I have seen so many job searches prolonged or failed simply because of that person’s attitude. Yes, I agree, it can be very frustrating. One step forward, two steps back. It can be like a mine field scattered with issues and circumstances that will test you to your limit. It’s okay to share your frustration with your coach. I encourage that within this confidential environment. However, airing that frustration out in the open, or when in dialogue during networking, or during the be-all-and-end-all, the interview, will bring you down and bury you.
Positivity radiates. Positivity rules. Positivity relays a powerful message. Even when you are constantly rejected and you feel like you are wasting time and your efforts are fruitless, don’t feel down, because most others have also been through the same emotions. When you are positive and upbeat you are inclined to put in more effort, learn new skills and deliver a compelling and resounding message.
Here are some tips to portray a positive approach and attitude:
#1 Stay Focused and Organized
Ensure that you have all the necessary attributes when completing job applications. Ensure that you are ready for the interviews — research the company inside and out, up and down. Ensure that your day is organized and that you know how to use the social media platforms that are so abundant today to help you with your search. Time management is very important. Don’t waste time on fruitless things. Place an emphasis on the things that will bring you the maximum return on investment and on networking.
#2 Seek Assistance
There are always going to be people who want to champion you. They will listen to you when you are down. They will have ideas for you to regenerate your excitement and engagement. Ask them to periodically review and discuss your job search strategy if it is going nowhere. Ask them to facilitate networking meetings with their acquaintances and connections.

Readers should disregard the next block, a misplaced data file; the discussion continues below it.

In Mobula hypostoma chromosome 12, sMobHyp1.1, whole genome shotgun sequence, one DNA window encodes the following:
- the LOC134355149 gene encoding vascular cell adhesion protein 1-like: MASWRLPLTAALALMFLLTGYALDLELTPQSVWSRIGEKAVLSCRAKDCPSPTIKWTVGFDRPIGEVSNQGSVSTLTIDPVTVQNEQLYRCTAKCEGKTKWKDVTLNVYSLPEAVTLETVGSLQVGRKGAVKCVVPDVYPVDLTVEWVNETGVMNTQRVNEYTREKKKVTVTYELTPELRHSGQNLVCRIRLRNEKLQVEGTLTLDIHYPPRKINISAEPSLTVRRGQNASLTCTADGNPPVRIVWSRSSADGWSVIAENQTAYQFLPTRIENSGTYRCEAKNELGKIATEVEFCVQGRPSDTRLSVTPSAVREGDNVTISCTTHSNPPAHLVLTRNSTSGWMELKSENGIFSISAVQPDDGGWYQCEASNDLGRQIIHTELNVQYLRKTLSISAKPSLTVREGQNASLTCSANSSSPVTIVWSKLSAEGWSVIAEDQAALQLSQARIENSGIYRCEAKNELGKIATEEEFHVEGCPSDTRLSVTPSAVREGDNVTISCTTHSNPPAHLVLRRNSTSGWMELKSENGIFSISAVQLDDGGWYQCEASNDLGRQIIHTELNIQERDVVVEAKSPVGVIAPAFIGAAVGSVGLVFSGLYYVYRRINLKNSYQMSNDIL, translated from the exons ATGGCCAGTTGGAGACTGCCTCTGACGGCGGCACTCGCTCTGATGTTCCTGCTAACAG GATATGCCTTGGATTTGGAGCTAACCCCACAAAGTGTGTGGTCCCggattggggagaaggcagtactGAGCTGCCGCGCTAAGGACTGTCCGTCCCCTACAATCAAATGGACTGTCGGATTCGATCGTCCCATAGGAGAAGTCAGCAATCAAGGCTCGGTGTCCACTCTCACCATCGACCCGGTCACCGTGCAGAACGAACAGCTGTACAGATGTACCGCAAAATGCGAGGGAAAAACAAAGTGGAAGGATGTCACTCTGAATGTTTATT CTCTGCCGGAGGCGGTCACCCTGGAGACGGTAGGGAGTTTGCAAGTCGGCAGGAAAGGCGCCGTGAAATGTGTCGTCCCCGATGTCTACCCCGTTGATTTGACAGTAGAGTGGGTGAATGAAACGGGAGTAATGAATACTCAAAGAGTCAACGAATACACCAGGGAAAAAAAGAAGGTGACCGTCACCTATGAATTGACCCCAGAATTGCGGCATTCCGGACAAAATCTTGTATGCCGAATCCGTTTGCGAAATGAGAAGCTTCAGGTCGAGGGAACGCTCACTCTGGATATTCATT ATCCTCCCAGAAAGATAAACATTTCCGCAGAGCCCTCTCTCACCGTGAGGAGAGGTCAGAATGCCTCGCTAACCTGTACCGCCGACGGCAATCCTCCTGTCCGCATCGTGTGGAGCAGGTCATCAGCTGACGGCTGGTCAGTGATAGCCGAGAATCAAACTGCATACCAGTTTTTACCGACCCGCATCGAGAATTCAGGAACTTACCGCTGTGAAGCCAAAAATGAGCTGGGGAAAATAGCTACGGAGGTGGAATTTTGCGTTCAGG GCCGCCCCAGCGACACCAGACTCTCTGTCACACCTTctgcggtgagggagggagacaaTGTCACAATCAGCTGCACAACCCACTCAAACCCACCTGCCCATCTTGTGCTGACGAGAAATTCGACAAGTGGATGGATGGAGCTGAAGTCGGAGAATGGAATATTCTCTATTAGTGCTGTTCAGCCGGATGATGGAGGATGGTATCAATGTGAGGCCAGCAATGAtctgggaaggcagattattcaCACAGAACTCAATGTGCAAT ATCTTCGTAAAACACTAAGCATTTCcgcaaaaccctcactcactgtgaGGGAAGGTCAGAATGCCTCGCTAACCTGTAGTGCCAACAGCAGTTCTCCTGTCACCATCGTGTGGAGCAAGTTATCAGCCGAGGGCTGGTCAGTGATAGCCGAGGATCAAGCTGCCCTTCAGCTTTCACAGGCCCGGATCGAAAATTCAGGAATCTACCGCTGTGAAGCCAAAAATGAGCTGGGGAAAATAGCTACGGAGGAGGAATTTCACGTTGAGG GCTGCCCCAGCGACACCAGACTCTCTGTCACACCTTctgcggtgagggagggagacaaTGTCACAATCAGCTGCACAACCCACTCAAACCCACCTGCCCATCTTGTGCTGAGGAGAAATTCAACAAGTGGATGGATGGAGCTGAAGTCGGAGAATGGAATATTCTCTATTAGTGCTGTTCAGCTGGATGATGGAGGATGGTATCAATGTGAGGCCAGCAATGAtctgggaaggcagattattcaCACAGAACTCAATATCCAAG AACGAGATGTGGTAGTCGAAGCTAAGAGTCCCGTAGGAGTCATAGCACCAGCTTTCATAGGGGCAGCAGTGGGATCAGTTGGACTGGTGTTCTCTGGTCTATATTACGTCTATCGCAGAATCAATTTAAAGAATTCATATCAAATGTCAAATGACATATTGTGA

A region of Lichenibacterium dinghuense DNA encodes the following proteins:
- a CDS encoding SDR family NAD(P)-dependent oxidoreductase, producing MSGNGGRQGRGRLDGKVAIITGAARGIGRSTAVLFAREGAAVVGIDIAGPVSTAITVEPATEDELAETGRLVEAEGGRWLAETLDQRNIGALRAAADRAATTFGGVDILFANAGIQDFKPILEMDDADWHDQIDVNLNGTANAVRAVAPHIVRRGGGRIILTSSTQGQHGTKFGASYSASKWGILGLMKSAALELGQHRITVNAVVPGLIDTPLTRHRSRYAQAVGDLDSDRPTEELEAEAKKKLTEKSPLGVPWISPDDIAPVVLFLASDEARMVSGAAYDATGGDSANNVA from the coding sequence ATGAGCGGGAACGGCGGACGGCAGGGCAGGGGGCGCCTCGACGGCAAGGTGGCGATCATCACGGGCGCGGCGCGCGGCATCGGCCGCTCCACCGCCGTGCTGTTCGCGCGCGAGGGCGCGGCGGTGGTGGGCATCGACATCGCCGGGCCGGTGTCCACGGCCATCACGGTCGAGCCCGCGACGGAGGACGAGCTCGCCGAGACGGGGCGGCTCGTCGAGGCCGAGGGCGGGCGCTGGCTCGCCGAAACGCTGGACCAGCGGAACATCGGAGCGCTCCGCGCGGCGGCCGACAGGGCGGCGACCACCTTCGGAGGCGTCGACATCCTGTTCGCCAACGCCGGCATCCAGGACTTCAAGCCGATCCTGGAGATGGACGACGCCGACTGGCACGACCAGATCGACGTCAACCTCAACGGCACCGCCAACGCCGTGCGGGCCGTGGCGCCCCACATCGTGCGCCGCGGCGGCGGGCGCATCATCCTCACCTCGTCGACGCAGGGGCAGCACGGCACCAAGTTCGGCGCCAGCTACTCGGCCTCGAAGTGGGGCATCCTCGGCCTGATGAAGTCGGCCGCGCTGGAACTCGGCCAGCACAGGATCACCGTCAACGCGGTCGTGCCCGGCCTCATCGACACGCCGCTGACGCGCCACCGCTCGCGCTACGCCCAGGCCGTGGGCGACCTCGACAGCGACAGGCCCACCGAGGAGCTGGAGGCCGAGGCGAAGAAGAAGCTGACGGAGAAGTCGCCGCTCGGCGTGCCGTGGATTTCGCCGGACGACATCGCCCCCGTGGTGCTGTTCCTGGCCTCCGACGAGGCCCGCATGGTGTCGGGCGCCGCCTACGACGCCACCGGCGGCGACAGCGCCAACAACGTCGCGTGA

#3 Establish Achievable Goals
I see so many people set abnormally high goals which is good, but when they don’t achieve them, they feel down and out. Be realistic, but don’t go the other way and set low goals. As a job search expert, the perfect day in a job search is 12 hours, of which five hours should be spent on social media with the bulk of that time on LinkedIn. And, yes, this is possible –meeting three new people every day, in person.
Don’t solely conduct your job search from a desk in the basement. Get out and network, network, network. Utilize Meetup.com and other local or industry related groups to attend meetings and be ready to articulate your elevator pitch. Don’t be frightened to tell people you are in career transition. It’s not an illness. It’s a fact of life today.
Wrapping it up, I agree it may be difficult to stay positive. But, being organized, seeking assistance, setting reasonable goals and engaging in networking can boost your morale and help you to maintain a positive and robust attitude.